Crow smiled. “It’s been some time, Commander. I’ve grown accustomed to living rough, sleeping on bedrolls or maybe small cots. Even if I was aboard a ship, it was invariably a small affair, not much room to stretch out.”

“It must have been hard to conduct your research in those conditions.”

“Part of the challenge,” said Dr. Crow. “And anyway, when you’re behind Dominion lines, you want your vessel to be as unobtrusive as possible.”

“Sound advice, “Jake said. “Well I won’t keep you. Please let me know if you need anything.”

Jake watched Crow leave. He’d familiarized himself with her record - years of field experience, though not much time spent in the traditional command structure. Jake knew Dr. Crow’s expertise would benefit the PHOENIX greatly, and he had to admit he was curious to hear more about her time in the field, especially during the 2nd Dominion War. Jake thought about his failure to ever get to know Arak Schad, and resolved not to make the same mistake again.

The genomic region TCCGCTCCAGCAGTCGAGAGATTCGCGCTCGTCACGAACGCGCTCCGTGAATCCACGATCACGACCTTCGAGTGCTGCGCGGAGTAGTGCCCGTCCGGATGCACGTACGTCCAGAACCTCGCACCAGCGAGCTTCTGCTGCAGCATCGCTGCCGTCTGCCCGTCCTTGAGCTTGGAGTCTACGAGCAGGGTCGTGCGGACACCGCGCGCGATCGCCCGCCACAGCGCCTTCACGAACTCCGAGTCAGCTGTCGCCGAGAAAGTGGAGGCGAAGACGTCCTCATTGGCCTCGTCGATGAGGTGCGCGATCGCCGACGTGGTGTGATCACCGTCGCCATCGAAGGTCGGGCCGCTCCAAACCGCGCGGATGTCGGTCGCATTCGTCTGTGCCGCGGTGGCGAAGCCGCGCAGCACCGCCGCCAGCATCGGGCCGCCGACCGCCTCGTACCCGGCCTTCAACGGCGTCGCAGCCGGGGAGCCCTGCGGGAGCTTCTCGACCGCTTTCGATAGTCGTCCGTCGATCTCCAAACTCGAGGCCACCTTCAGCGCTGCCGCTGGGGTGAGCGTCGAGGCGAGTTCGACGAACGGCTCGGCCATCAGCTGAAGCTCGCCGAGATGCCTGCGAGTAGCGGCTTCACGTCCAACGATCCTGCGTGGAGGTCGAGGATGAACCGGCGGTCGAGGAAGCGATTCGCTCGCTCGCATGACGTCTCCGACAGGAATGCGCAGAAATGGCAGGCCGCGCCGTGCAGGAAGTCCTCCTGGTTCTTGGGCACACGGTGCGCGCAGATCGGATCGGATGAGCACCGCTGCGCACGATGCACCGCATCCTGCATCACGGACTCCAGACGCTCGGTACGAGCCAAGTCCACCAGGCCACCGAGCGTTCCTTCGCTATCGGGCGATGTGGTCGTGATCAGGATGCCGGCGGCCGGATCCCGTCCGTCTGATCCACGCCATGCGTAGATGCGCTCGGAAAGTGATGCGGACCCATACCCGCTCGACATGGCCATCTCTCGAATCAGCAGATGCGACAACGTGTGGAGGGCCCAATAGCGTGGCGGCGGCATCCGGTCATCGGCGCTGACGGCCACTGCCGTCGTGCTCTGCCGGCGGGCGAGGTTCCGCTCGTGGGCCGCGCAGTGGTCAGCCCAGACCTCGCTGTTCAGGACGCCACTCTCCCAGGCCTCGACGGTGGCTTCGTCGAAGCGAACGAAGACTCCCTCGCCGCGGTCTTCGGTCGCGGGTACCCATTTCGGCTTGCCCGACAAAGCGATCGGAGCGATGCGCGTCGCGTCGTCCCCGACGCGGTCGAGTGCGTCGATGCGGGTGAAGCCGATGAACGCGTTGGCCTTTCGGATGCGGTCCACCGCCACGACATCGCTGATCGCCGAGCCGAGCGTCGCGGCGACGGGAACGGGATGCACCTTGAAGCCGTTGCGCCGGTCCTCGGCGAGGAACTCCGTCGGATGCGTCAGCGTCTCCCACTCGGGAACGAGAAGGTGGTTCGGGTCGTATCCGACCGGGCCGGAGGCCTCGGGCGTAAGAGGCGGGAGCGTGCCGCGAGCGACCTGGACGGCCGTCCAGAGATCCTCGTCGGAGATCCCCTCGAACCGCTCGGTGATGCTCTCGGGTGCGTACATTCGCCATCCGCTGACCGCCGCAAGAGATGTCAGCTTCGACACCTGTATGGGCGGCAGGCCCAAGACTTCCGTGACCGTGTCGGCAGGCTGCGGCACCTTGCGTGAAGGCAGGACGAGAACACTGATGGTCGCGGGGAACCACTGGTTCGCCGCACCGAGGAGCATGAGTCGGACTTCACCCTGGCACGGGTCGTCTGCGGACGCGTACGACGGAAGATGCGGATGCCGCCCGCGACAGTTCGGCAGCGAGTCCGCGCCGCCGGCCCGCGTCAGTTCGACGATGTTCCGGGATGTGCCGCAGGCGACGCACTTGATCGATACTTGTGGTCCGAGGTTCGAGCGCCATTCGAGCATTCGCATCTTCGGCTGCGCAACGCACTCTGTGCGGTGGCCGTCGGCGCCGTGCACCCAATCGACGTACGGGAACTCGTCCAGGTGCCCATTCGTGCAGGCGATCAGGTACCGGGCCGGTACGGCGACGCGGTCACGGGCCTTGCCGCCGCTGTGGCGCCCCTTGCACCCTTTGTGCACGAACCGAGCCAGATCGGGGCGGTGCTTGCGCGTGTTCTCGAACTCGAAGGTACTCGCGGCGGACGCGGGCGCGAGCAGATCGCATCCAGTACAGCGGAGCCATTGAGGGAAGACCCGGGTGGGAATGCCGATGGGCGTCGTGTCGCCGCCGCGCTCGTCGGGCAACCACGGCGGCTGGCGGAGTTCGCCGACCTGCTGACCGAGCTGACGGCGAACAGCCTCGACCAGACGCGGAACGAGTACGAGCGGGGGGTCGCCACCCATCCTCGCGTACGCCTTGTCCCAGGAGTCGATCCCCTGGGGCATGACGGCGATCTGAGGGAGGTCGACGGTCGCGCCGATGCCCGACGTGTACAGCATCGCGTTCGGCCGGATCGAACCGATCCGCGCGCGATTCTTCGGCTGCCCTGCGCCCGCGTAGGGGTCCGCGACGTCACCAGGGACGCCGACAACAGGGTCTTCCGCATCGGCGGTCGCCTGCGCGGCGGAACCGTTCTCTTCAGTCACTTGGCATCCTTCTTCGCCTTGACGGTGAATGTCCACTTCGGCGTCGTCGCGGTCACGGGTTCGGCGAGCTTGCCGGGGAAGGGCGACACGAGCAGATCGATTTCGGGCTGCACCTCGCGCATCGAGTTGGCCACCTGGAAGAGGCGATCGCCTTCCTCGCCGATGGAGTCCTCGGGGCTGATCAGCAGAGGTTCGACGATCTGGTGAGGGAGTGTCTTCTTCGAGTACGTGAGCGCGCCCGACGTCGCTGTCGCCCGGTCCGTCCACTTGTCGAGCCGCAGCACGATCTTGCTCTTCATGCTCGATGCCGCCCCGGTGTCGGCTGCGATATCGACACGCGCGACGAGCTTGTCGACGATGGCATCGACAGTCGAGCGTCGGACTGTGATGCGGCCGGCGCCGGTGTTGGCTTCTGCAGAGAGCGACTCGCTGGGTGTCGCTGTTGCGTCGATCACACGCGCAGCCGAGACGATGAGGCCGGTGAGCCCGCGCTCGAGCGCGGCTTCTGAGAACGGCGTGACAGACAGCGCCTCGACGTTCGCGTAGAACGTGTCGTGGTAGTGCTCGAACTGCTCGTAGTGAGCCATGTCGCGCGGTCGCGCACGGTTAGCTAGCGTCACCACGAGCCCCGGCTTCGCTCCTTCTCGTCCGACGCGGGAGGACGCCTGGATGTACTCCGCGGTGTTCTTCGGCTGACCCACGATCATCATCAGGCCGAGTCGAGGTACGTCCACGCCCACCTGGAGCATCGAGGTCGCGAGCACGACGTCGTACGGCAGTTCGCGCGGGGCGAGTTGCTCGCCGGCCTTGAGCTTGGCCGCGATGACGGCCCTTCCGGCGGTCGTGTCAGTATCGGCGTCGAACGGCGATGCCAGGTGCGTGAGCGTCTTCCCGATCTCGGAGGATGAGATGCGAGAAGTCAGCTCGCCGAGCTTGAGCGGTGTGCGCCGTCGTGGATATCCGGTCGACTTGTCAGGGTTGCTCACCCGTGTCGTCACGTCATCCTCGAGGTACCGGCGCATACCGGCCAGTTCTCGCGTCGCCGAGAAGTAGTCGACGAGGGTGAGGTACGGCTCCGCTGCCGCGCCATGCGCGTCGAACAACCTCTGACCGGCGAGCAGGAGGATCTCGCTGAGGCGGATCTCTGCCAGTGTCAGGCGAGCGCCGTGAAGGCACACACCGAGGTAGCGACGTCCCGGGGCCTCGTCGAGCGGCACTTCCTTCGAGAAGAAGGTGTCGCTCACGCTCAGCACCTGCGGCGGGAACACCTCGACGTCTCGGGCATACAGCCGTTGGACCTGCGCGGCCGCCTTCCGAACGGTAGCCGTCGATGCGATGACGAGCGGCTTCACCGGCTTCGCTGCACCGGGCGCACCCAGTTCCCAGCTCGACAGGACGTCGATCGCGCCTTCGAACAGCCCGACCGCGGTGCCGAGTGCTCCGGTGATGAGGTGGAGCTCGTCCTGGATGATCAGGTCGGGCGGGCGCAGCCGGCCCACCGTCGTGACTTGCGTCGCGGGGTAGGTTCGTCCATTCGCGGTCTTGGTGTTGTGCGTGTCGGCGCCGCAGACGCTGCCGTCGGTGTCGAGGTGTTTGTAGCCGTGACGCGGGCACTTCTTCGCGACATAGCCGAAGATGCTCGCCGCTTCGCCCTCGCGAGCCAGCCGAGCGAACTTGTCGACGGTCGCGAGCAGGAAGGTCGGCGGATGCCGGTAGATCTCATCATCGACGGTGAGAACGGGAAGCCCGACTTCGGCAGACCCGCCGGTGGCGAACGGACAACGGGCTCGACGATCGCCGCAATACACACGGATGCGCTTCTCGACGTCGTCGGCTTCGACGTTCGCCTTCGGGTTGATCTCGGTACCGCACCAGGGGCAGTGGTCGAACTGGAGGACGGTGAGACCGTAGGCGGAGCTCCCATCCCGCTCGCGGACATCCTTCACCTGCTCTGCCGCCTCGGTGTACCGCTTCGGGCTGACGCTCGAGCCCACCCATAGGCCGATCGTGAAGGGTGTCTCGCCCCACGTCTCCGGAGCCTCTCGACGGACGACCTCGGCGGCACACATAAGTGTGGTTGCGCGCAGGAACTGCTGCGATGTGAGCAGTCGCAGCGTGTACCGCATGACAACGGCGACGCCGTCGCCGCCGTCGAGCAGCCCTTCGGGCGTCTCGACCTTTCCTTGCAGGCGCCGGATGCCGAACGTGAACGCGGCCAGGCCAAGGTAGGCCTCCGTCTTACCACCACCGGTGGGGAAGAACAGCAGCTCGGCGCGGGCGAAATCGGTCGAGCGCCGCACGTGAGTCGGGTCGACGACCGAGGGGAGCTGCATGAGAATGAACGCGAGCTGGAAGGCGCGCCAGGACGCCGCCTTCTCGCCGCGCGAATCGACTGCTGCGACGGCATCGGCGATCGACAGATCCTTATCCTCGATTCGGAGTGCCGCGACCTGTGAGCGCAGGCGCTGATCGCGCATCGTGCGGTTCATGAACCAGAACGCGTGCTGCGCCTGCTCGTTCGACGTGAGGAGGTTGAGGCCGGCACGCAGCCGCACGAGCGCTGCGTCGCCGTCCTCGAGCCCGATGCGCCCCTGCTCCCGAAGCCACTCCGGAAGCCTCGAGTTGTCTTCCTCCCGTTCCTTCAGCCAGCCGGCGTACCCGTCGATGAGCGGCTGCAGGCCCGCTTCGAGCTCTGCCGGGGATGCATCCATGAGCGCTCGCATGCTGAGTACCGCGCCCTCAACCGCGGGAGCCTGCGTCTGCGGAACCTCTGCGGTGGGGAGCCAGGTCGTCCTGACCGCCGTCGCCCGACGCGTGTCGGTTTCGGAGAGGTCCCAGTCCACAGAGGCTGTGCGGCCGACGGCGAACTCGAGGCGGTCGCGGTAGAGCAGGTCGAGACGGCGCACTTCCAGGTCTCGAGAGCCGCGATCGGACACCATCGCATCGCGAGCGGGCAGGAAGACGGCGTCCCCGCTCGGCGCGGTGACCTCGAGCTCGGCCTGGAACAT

Now Jake turned back to Chaucer’s small memorial. He read and re-read the Gorn’s name, trying not to picture the way his body had looked when he’d died. Jake wanted to remember Chaucer as he’d been in life, not that twisted, ruined mass the Phobophage had left behind. But the image wouldn’t quite leave him. It made Jake feel helpless… even though they’d managed to banish the entity back to its own dimension, it hadn’t felt like a victory.

“Goodbye, big guy,” Jake said quietly, reaching out to gently touch Chaucer’s plaque. “Thank you for everything.”


Shawn Putnam
Jake Crichton
Executive Officer